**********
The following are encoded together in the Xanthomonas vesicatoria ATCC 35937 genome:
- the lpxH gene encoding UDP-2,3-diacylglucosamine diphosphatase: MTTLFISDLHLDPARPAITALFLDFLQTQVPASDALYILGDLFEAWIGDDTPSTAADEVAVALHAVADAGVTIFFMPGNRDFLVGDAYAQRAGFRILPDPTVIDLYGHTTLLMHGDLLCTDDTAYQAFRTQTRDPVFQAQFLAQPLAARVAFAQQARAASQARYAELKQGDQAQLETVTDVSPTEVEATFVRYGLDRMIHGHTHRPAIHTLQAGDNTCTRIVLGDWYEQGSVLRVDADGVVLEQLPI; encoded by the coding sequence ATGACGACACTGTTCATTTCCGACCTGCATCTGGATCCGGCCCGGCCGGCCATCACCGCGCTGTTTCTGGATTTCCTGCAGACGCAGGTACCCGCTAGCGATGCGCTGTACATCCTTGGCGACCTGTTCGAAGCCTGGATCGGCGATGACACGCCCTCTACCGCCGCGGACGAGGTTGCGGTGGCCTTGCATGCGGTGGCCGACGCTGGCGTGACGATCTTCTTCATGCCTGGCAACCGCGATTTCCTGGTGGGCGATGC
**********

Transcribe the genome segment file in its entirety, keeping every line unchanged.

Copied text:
The following are encoded together in the Xanthomonas vesicatoria ATCC 35937 genome:
- the lpxH gene encoding UDP-2,3-diacylglucosamine diphosphatase: MTTLFISDLHLDPARPAITALFLDFLQTQVPASDALYILGDLFEAWIGDDTPSTAADEVAVALHAVADAGVTIFFMPGNRDFLVGDAYAQRAGFRILPDPTVIDLYGHTTLLMHGDLLCTDDTAYQAFRTQTRDPVFQAQFLAQPLAARVAFAQQARAASQARYAELKQGDQAQLETVTDVSPTEVEATFVRYGLDRMIHGHTHRPAIHTLQAGDNTCTRIVLGDWYEQGSVLRVDADGVVLEQLPI; encoded by the coding sequence ATGACGACACTGTTCATTTCCGACCTGCATCTGGATCCGGCCCGGCCGGCCATCACCGCGCTGTTTCTGGATTTCCTGCAGACGCAGGTACCCGCTAGCGATGCGCTGTACATCCTTGGCGACCTGTTCGAAGCCTGGATCGGCGATGACACGCCCTCTACCGCCGCGGACGAGGTTGCGGTGGCCTTGCATGCGGTGGCCGACGCTGGCGTGACGATCTTCTTCATGCCTGGCAACCGCGATTTCCTGGTGGGCGATGC